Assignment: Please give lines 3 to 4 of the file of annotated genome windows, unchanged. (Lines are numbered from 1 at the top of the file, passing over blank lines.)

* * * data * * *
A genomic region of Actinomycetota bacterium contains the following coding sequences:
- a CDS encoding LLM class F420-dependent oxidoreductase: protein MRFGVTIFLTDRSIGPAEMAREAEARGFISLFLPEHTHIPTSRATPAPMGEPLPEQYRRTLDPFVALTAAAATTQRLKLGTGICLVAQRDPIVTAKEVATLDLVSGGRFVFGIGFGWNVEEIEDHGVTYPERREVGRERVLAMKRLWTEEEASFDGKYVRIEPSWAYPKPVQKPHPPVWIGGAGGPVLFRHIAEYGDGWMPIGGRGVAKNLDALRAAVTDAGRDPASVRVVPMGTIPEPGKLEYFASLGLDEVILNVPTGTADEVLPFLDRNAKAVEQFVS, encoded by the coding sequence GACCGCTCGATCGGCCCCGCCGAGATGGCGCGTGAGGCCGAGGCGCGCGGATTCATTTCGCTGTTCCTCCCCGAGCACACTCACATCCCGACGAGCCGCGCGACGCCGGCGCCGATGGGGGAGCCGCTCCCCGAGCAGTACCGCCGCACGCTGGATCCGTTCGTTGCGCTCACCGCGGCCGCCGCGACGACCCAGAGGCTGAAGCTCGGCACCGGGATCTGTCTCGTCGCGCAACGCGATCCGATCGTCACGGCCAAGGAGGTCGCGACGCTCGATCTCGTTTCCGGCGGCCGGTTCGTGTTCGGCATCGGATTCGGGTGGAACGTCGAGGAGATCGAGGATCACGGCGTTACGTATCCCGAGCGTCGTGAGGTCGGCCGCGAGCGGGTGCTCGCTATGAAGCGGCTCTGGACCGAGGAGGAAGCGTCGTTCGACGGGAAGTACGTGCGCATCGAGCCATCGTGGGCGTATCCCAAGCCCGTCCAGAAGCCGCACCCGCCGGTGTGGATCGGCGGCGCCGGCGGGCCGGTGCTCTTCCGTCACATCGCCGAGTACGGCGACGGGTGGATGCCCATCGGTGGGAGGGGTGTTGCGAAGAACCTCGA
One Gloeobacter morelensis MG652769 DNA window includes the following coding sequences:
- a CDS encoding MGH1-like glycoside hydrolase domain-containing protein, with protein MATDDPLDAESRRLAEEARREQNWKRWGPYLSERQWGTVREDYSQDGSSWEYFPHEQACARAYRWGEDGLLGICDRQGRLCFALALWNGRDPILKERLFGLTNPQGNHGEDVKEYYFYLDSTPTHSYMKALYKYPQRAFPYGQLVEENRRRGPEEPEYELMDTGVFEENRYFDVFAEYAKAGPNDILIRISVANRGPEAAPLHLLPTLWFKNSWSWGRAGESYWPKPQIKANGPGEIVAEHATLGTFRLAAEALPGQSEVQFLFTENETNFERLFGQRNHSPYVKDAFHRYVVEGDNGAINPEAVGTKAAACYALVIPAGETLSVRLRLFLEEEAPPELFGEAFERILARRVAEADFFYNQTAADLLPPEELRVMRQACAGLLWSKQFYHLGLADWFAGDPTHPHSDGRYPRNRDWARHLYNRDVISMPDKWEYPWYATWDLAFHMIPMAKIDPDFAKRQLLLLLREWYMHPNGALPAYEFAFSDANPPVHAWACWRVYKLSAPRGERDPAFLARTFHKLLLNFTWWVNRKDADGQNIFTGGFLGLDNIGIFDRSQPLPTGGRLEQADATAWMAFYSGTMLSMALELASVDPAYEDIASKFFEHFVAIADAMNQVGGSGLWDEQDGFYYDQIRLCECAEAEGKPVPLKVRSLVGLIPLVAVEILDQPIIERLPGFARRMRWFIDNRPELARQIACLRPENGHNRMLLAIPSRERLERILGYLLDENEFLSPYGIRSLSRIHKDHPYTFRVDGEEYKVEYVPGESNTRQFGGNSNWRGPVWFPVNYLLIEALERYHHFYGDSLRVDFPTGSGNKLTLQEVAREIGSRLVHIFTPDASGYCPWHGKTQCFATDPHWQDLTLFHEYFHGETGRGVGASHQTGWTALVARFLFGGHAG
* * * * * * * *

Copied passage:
One Gloeobacter morelensis MG652769 DNA window includes the following coding sequences:
- a CDS encoding MGH1-like glycoside hydrolase domain-containing protein, with protein MATDDPLDAESRRLAEEARREQNWKRWGPYLSERQWGTVREDYSQDGSSWEYFPHEQACARAYRWGEDGLLGICDRQGRLCFALALWNGRDPILKERLFGLTNPQGNHGEDVKEYYFYLDSTPTHSYMKALYKYPQRAFPYGQLVEENRRRGPEEPEYELMDTGVFEENRYFDVFAEYAKAGPNDILIRISVANRGPEAAPLHLLPTLWFKNSWSWGRAGESYWPKPQIKANGPGEIVAEHATLGTFRLAAEALPGQSEVQFLFTENETNFERLFGQRNHSPYVKDAFHRYVVEGDNGAINPEAVGTKAAACYALVIPAGETLSVRLRLFLEEEAPPELFGEAFERILARRVAEADFFYNQTAADLLPPEELRVMRQACAGLLWSKQFYHLGLADWFAGDPTHPHSDGRYPRNRDWARHLYNRDVISMPDKWEYPWYATWDLAFHMIPMAKIDPDFAKRQLLLLLREWYMHPNGALPAYEFAFSDANPPVHAWACWRVYKLSAPRGERDPAFLARTFHKLLLNFTWWVNRKDADGQNIFTGGFLGLDNIGIFDRSQPLPTGGRLEQADATAWMAFYSGTMLSMALELASVDPAYEDIASKFFEHFVAIADAMNQVGGSGLWDEQDGFYYDQIRLCECAEAEGKPVPLKVRSLVGLIPLVAVEILDQPIIERLPGFARRMRWFIDNRPELARQIACLRPENGHNRMLLAIPSRERLERILGYLLDENEFLSPYGIRSLSRIHKDHPYTFRVDGEEYKVEYVPGESNTRQFGGNSNWRGPVWFPVNYLLIEALERYHHFYGDSLRVDFPTGSGNKLTLQEVAREIGSRLVHIFTPDASGYCPWHGKTQCFATDPHWQDLTLFHEYFHGETGRGVGASHQTGWTALVARFLFGGHAG